Project Repat and Threadless Team Up for Patriotic Partnership

Born of the 4th of July: Six bags made from repurposed t-shirts made in the U.S. 

Fireworks, parades and BBQ’s – these are the essentials of a 4th July celebration. But for those wanting to put their patriotism in action year-round, there is no better way than to support products being made in America. A new venture by Project Repat and Threadless, launched yesterday in the spirit of Independence Day, aims to upcycle excess t-shirt inventory into fashionable accessories manufactured in the U.S.

The inspiration came while Project Repat co-founder, Ross Lohr, was in Kenya and spotted a rickshaw driver wearing a t-shirt proclaiming “I danced my ass off at Josh’s Bar Mitzvah”. He realized at once both how much textile waste is generated – the average U.S. household generates 68 lbs of textile waste per year – and how much mileage was still left in most American garments.

Together with co-founder Nathan Rothstein, he founded Project Repat with the goal of removing textiles from the waste cycle, while at the same time creating fair wage jobs in the U.S. For this pilot program, Threadless and Project Repat are making a limited edition run of 100 bags made from repurposing more than 300 t-shirts. “Our bags are reversible, sturdy, double layered, and have a very cute t-shirt pocket on the inside, says Rothstein, “They are very strong – we’ve tested them with watermelons and bowling balls – each one uses three t-shirts to make, which creates one hour of fair wage work in the USA.”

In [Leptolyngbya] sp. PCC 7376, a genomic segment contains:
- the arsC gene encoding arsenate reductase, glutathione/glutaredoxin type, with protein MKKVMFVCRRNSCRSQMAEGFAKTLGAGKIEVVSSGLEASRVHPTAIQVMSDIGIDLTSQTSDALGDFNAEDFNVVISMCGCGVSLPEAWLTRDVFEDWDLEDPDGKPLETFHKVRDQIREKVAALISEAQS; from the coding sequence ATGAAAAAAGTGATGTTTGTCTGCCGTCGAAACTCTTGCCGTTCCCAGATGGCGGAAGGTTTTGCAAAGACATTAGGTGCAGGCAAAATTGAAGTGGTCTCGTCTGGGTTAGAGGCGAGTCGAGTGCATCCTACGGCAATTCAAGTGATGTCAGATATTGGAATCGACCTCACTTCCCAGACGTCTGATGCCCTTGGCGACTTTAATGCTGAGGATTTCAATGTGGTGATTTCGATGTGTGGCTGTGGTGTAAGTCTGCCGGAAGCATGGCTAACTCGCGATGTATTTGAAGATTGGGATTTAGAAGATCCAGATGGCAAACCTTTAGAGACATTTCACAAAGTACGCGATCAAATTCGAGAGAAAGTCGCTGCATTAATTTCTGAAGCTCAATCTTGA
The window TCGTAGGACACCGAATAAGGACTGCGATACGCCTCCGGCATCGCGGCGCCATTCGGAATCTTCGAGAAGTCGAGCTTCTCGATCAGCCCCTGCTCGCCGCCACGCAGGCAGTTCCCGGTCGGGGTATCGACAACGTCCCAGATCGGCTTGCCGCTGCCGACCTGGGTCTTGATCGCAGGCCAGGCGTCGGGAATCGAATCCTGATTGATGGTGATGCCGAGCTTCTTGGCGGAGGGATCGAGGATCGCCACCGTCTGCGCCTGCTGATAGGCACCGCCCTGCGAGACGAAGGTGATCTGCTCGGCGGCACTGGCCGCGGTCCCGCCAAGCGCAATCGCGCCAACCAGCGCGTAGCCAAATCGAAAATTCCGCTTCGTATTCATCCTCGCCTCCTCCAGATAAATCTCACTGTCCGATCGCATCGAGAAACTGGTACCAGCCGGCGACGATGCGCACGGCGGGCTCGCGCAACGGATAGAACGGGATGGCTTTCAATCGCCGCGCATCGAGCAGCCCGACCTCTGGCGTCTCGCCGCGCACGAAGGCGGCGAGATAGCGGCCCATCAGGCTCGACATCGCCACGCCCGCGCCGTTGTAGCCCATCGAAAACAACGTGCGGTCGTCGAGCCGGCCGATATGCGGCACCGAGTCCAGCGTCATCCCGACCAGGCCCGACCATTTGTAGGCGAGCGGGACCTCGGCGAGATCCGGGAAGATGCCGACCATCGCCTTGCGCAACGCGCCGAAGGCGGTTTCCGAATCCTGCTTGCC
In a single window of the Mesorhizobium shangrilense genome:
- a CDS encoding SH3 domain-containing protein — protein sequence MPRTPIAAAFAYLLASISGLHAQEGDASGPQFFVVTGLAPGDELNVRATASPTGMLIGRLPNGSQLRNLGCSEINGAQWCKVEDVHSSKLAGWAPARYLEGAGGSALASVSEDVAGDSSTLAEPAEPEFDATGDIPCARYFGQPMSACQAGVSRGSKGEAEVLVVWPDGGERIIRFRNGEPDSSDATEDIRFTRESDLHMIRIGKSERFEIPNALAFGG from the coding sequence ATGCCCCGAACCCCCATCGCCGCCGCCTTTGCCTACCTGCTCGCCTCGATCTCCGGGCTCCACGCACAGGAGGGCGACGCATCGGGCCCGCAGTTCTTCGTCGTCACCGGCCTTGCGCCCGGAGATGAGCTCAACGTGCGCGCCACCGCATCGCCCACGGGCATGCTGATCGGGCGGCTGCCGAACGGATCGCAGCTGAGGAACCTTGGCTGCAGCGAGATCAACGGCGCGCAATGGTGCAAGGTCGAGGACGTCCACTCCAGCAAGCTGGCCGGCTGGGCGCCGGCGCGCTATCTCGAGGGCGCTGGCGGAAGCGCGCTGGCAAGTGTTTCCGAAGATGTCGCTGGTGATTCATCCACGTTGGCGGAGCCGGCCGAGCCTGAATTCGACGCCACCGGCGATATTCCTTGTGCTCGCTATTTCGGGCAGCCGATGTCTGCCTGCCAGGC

Project Repat is currently one of seven companies participating in the Hub Ventures accelerator program. The intensive 12 week initiative provides companies focusing on business ideas with a return on investment and a strong social impact, with seed funding, best-in-class mentorship, collaborative sessions with program peers, workshops and speaker events.

The eye catching line of 6 bag styles will initially be made by students from the Boston School of Fashion and Shawsheen Vocational School in Billerica, MA. As the partnership with Threadless grows, production will expand to Opportunity Threads, a worker-owned cut and sew enterprise in Morganton, North Carolina. Molly Hemstreet, Opportunity Threads’ co-founder and General Manager believes the rapidly expanding production space is “doing business in a different way.” Hemstreet says, “We want to do what we have done on a small scale and simply amplify our capacity so that more clients and producers can have sustainably produced products right here in the U.S.”

Rowena Ritchie

Rowena is EcoSalon’s West Coast Fashion Editor and currently resides in San Francisco, CA.